It is instructive to take a closer look at the list. In 1987, the four frontrunners were all Japanese with a lot of real estate. Their wealth has more or less disappeared. In 2018, of the twenty richest people on earth, according to Forbes, most were self-made, such as Jeff Bezos of Amazon, Bill Gates, Warren Buffet, and Mark Zuckerberg. Some had inherited wealth, such as Charles Koch, but they had made much more themselves. Forbes also publishes a list of the 400 richest people in the world. In 1984, less than half on the list were self-made. By contrast, in 2018 two-thirds of the 400 richest people in the world had created their fortunes themselves. Journalist Louisa Kroll comments: ‘Over the past 30-plus years, the number of Forbes 400 members who have forged their own path, using entrepreneurial capitalism as a means to attain a vast fortune, has increased dramatically. This tells us many things, but one should stand taller than the rest: The American Dream, it seems, is alive and well.’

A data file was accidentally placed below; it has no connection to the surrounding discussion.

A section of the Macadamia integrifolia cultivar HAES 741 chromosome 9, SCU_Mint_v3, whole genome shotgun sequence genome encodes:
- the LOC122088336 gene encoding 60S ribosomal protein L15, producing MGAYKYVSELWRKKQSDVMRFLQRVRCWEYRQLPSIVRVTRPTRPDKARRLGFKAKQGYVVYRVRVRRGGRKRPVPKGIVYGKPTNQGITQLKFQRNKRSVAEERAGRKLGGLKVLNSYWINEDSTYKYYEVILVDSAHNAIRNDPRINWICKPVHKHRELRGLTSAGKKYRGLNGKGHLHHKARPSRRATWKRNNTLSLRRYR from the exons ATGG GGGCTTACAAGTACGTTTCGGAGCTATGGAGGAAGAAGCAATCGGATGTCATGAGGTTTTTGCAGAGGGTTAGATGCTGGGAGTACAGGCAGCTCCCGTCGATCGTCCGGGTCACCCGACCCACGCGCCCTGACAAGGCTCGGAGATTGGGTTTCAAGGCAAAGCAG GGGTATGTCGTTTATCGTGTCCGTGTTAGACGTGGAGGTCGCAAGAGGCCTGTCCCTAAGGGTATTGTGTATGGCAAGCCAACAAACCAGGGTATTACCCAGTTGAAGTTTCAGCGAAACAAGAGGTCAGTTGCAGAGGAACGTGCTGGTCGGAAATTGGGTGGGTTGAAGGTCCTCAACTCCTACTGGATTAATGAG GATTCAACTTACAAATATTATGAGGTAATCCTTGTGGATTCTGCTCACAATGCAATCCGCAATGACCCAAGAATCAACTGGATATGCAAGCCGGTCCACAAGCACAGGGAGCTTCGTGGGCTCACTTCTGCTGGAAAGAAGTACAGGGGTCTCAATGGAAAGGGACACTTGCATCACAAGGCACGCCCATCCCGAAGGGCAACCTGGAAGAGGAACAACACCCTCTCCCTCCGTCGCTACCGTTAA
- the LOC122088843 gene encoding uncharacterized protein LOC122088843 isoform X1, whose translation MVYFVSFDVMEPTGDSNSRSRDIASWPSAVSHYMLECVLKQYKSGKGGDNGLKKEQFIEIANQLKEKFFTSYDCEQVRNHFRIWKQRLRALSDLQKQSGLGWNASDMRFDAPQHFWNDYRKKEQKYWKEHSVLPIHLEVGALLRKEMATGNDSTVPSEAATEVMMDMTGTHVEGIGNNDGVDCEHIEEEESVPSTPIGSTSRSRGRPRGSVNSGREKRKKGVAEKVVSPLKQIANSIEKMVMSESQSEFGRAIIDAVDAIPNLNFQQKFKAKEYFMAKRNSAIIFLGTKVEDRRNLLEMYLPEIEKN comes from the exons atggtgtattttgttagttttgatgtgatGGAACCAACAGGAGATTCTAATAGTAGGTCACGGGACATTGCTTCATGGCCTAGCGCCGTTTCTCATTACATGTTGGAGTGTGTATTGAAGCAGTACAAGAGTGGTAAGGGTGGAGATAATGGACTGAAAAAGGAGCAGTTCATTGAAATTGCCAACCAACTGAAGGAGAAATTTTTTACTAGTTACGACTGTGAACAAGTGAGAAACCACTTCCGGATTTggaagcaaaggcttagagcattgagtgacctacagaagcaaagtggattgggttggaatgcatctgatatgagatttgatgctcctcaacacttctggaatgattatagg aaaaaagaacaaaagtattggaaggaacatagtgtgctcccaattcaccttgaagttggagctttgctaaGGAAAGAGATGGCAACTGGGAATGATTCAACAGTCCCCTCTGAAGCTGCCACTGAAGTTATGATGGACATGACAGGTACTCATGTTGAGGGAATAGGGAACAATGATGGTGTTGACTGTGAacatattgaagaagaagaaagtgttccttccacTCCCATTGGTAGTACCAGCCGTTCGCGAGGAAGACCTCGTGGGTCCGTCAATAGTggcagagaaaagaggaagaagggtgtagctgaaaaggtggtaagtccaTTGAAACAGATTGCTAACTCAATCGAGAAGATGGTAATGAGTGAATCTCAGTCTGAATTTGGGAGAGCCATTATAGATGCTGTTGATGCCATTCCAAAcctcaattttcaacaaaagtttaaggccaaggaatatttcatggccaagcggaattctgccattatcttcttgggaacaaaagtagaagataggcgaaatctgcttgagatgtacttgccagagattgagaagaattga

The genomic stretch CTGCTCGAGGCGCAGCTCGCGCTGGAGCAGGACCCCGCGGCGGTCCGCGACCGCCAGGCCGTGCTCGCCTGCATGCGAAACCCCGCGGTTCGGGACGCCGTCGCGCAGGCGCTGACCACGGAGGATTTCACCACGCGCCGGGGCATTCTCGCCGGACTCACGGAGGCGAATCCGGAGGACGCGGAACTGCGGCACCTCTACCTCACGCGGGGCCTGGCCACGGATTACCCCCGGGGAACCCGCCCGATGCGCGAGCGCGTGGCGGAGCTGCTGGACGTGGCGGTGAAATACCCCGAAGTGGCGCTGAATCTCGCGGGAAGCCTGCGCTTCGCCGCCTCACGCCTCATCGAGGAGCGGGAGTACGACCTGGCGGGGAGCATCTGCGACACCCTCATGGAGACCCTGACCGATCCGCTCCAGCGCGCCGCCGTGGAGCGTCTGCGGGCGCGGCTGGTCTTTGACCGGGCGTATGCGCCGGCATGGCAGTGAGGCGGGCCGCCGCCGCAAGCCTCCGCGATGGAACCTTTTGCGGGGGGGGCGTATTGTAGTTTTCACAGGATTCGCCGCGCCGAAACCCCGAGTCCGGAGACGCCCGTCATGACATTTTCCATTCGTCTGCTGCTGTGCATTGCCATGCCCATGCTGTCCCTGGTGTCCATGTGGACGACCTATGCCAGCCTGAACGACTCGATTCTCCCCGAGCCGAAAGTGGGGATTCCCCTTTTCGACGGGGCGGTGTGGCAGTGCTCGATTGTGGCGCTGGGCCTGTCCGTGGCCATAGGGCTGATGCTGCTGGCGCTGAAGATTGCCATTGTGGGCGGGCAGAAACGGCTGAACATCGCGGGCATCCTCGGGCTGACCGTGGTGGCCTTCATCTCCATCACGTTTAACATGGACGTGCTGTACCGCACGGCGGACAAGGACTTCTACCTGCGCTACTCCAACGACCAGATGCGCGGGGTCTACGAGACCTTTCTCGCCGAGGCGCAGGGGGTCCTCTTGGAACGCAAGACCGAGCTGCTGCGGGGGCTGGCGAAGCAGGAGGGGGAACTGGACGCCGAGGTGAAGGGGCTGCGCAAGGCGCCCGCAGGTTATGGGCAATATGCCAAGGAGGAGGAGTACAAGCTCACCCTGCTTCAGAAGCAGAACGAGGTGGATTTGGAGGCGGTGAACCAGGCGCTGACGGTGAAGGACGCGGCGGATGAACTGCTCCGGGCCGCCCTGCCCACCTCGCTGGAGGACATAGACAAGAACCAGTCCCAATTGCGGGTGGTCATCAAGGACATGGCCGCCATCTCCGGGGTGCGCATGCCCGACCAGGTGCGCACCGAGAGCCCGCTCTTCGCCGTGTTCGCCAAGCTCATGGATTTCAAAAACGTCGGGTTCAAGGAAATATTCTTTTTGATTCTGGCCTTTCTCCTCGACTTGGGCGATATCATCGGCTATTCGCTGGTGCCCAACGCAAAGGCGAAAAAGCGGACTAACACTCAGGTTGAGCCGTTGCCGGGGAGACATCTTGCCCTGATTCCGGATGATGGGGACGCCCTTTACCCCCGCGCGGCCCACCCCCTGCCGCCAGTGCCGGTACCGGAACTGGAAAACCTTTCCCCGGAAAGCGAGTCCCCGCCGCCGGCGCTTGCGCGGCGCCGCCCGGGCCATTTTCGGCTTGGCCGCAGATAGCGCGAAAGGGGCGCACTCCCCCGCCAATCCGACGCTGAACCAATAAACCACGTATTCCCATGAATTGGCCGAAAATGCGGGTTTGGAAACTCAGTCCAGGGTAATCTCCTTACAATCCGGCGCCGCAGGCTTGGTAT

A similar result was obtained by the Sunday Times in London when its journalists compiled a list of the 1,000 richest people in the United Kingdom in 2018. Journalist Robert Watts comments: ‘Britain has been transformed into a country where the self-made can succeed, with almost all the 1,000 richest people now entrepreneurs who built their own fortunes. Inherited wealth and old money have been all but banished from the 30th annual Sunday Times Rich List. When the Rich List was first published in 1989 just 43% of the entries had made their money themselves and the surest way to a fortune was to be a landowner — preferably with a title. Today 94% of those in the Rich List are self-made entrepreneurs behind some of Britain’s game-changing businesses.’ The richest man on the list, Jim Ratcliffe, with an estimated fortune of £21 billion, lived in council houses near Manchester as a child, was sacked from his first job after three days and only started a business when he was nearly forty. The picture of the rich in 2018 found in Forbes and Sunday Times is quite different from that presented by Piketty where wealth is the result of unconstrained capital accumulation, with the past tending to devour the future.